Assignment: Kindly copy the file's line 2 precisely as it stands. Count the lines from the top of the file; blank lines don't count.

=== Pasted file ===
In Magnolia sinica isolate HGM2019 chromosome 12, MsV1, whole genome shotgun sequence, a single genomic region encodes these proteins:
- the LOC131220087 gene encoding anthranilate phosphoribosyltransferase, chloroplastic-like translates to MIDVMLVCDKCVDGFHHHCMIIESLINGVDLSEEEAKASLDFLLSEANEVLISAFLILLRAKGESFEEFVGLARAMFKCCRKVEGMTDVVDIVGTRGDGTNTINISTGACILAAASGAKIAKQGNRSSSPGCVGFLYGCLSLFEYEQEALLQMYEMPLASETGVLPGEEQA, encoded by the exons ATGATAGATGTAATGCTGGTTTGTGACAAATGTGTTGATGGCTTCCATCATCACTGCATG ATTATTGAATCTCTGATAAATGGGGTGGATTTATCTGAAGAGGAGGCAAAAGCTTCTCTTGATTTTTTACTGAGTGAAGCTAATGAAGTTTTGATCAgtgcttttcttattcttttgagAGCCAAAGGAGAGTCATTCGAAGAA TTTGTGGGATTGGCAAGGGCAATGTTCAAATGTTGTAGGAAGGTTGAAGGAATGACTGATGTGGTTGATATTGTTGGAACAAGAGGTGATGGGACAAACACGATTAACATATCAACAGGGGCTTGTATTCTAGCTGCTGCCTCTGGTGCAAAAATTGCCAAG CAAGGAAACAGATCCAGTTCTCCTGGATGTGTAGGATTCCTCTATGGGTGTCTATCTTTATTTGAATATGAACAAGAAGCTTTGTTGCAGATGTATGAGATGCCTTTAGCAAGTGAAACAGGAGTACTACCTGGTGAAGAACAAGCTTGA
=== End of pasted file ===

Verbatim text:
- the LOC131220087 gene encoding anthranilate phosphoribosyltransferase, chloroplastic-like translates to MIDVMLVCDKCVDGFHHHCMIIESLINGVDLSEEEAKASLDFLLSEANEVLISAFLILLRAKGESFEEFVGLARAMFKCCRKVEGMTDVVDIVGTRGDGTNTINISTGACILAAASGAKIAKQGNRSSSPGCVGFLYGCLSLFEYEQEALLQMYEMPLASETGVLPGEEQA, encoded by the exons ATGATAGATGTAATGCTGGTTTGTGACAAATGTGTTGATGGCTTCCATCATCACTGCATG ATTATTGAATCTCTGATAAATGGGGTGGATTTATCTGAAGAGGAGGCAAAAGCTTCTCTTGATTTTTTACTGAGTGAAGCTAATGAAGTTTTGATCAgtgcttttcttattcttttgagAGCCAAAGGAGAGTCATTCGAAGAA TTTGTGGGATTGGCAAGGGCAATGTTCAAATGTTGTAGGAAGGTTGAAGGAATGACTGATGTGGTTGATATTGTTGGAACAAGAGGTGATGGGACAAACACGATTAACATATCAACAGGGGCTTGTATTCTAGCTGCTGCCTCTGGTGCAAAAATTGCCAAG CAAGGAAACAGATCCAGTTCTCCTGGATGTGTAGGATTCCTCTATGGGTGTCTATCTTTATTTGAATATGAACAAGAAGCTTTGTTGCAGATGTATGAGATGCCTTTAGCAAGTGAAACAGGAGTACTACCTGGTGAAGAACAAGCTTGA